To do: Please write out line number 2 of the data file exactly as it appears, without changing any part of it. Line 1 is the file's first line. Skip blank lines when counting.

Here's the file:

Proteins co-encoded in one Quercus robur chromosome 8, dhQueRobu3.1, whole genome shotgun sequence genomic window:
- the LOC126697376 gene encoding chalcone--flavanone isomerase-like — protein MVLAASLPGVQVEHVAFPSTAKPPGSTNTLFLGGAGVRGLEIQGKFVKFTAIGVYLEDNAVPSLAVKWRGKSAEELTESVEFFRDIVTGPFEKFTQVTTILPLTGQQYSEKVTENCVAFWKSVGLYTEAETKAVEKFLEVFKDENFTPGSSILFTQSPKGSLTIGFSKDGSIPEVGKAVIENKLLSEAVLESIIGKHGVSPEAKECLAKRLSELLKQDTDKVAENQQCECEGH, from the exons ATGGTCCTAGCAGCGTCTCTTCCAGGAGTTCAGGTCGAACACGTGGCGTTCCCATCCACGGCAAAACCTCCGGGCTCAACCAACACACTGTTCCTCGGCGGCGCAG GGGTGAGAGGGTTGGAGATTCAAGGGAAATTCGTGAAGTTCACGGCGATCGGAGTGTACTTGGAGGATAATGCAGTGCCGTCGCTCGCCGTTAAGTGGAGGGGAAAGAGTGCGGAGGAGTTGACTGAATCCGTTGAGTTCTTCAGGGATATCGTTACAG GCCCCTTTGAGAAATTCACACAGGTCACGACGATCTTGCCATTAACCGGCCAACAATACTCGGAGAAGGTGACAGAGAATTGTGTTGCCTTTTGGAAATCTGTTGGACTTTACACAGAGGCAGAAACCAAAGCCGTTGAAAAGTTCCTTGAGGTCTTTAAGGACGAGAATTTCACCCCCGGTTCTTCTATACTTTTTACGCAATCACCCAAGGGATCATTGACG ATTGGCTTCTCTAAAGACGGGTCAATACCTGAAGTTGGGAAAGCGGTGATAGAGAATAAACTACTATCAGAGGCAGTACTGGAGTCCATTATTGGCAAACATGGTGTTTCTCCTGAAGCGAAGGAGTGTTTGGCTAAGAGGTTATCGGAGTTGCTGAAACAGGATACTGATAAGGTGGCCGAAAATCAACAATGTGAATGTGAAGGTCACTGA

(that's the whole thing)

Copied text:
- the LOC126697376 gene encoding chalcone--flavanone isomerase-like — protein MVLAASLPGVQVEHVAFPSTAKPPGSTNTLFLGGAGVRGLEIQGKFVKFTAIGVYLEDNAVPSLAVKWRGKSAEELTESVEFFRDIVTGPFEKFTQVTTILPLTGQQYSEKVTENCVAFWKSVGLYTEAETKAVEKFLEVFKDENFTPGSSILFTQSPKGSLTIGFSKDGSIPEVGKAVIENKLLSEAVLESIIGKHGVSPEAKECLAKRLSELLKQDTDKVAENQQCECEGH, from the exons ATGGTCCTAGCAGCGTCTCTTCCAGGAGTTCAGGTCGAACACGTGGCGTTCCCATCCACGGCAAAACCTCCGGGCTCAACCAACACACTGTTCCTCGGCGGCGCAG GGGTGAGAGGGTTGGAGATTCAAGGGAAATTCGTGAAGTTCACGGCGATCGGAGTGTACTTGGAGGATAATGCAGTGCCGTCGCTCGCCGTTAAGTGGAGGGGAAAGAGTGCGGAGGAGTTGACTGAATCCGTTGAGTTCTTCAGGGATATCGTTACAG GCCCCTTTGAGAAATTCACACAGGTCACGACGATCTTGCCATTAACCGGCCAACAATACTCGGAGAAGGTGACAGAGAATTGTGTTGCCTTTTGGAAATCTGTTGGACTTTACACAGAGGCAGAAACCAAAGCCGTTGAAAAGTTCCTTGAGGTCTTTAAGGACGAGAATTTCACCCCCGGTTCTTCTATACTTTTTACGCAATCACCCAAGGGATCATTGACG ATTGGCTTCTCTAAAGACGGGTCAATACCTGAAGTTGGGAAAGCGGTGATAGAGAATAAACTACTATCAGAGGCAGTACTGGAGTCCATTATTGGCAAACATGGTGTTTCTCCTGAAGCGAAGGAGTGTTTGGCTAAGAGGTTATCGGAGTTGCTGAAACAGGATACTGATAAGGTGGCCGAAAATCAACAATGTGAATGTGAAGGTCACTGA